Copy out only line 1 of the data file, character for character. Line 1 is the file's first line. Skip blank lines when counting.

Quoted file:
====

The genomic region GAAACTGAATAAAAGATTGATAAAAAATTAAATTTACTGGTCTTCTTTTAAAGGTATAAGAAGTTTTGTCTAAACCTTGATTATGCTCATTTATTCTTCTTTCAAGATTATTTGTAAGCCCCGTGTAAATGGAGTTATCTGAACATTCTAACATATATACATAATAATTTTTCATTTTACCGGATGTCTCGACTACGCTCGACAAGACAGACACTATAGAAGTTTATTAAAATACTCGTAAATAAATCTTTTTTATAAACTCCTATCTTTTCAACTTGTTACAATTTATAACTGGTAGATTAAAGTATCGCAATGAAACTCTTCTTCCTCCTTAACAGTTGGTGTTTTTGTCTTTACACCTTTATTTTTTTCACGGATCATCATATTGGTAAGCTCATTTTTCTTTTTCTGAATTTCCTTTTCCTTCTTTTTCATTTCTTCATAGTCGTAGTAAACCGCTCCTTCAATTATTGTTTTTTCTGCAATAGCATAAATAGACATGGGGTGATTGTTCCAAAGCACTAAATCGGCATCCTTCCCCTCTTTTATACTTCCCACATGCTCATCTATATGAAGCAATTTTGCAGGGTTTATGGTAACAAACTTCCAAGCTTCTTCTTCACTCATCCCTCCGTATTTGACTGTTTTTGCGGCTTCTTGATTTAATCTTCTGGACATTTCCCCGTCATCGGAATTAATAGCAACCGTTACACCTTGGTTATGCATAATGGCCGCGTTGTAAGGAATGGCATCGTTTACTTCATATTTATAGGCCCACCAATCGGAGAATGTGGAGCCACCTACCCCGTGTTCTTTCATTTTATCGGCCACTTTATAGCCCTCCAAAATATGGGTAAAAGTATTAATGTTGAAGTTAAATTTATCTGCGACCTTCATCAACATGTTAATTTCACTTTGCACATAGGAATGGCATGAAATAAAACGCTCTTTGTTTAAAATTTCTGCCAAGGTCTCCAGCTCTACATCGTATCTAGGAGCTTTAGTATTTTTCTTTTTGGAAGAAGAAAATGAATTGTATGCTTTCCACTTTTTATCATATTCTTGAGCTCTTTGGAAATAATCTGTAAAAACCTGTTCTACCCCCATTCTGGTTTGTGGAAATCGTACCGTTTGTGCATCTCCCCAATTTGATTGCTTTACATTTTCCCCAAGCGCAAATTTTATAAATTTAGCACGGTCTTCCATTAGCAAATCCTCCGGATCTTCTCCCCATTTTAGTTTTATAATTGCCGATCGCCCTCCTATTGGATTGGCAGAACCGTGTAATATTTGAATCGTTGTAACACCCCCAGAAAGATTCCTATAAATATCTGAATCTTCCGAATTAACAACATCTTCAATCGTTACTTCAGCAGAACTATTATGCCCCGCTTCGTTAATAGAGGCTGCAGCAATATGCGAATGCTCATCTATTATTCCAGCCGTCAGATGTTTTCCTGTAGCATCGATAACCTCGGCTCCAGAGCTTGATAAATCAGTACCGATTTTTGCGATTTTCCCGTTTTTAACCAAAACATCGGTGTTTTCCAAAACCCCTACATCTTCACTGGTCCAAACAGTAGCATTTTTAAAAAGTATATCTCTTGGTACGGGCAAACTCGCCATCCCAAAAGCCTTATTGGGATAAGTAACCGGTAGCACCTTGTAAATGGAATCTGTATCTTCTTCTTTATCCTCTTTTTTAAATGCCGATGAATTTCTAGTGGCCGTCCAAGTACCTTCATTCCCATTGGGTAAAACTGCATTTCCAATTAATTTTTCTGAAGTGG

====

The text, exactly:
The genomic region GAAACTGAATAAAAGATTGATAAAAAATTAAATTTACTGGTCTTCTTTTAAAGGTATAAGAAGTTTTGTCTAAACCTTGATTATGCTCATTTATTCTTCTTTCAAGATTATTTGTAAGCCCCGTGTAAATGGAGTTATCTGAACATTCTAACATATATACATAATAATTTTTCATTTTACCGGATGTCTCGACTACGCTCGACAAGACAGACACTATAGAAGTTTATTAAAATACTCGTAAATAAATCTTTTTTATAAACTCCTATCTTTTCAACTTGTTACAATTTATAACTGGTAGATTAAAGTATCGCAATGAAACTCTTCTTCCTCCTTAACAGTTGGTGTTTTTGTCTTTACACCTTTATTTTTTTCACGGATCATCATATTGGTAAGCTCATTTTTCTTTTTCTGAATTTCCTTTTCCTTCTTTTTCATTTCTTCATAGTCGTAGTAAACCGCTCCTTCAATTATTGTTTTTTCTGCAATAGCATAAATAGACATGGGGTGATTGTTCCAAAGCACTAAATCGGCATCCTTCCCCTCTTTTATACTTCCCACATGCTCATCTATATGAAGCAATTTTGCAGGGTTTATGGTAACAAACTTCCAAGCTTCTTCTTCACTCATCCCTCCGTATTTGACTGTTTTTGCGGCTTCTTGATTTAATCTTCTGGACATTTCCCCGTCATCGGAATTAATAGCAACCGTTACACCTTGGTTATGCATAATGGCCGCGTTGTAAGGAATGGCATCGTTTACTTCATATTTATAGGCCCACCAATCGGAGAATGTGGAGCCACCTACCCCGTGTTCTTTCATTTTATCGGCCACTTTATAGCCCTCCAAAATATGGGTAAAAGTATTAATGTTGAAGTTAAATTTATCTGCGACCTTCATCAACATGTTAATTTCACTTTGCACATAGGAATGGCATGAAATAAAACGCTCTTTGTTTAAAATTTCTGCCAAGGTCTCCAGCTCTACATCGTATCTAGGAGCTTTAGTATTTTTCTTTTTGGAAGAAGAAAATGAATTGTATGCTTTCCACTTTTTATCATATTCTTGAGCTCTTTGGAAATAATCTGTAAAAACCTGTTCTACCCCCATTCTGGTTTGTGGAAATCGTACCGTTTGTGCATCTCCCCAATTTGATTGCTTTACATTTTCCCCAAGCGCAAATTTTATAAATTTAGCACGGTCTTCCATTAGCAAATCCTCCGGATCTTCTCCCCATTTTAGTTTTATAATTGCCGATCGCCCTCCTATTGGATTGGCAGAACCGTGTAATATTTGAATCGTTGTAACACCCCCAGAAAGATTCCTATAAATATCTGAATCTTCCGAATTAACAACATCTTCAATCGTTACTTCAGCAGAACTATTATGCCCCGCTTCGTTAATAGAGGCTGCAGCAATATGCGAATGCTCATCTATTATTCCAGCCGTCAGATGTTTTCCTGTAGCATCGATAACCTCGGCTCCAGAGCTTGATAAATCAGTACCGATTTTTGCGATTTTCCCGTTTTTAACCAAAACATCGGTGTTTTCCAAAACCCCTACATCTTCACTGGTCCAAACAGTAGCATTTTTAAAAAGTATATCTCTTGGTACGGGCAAACTCGCCATCCCAAAAGCCTTATTGGGATAAGTAACCGGTAGCACCTTGTAAATGGAATCTGTATCTTCTTCTTTATCCTCTTTTTTAAATGCCGATGAATTTCTAGTGGCCGTCCAAGTACCTTCATTCCCATTGGGTAAAACTGCATTTCCAATTAATTTTTCTGAAGTGG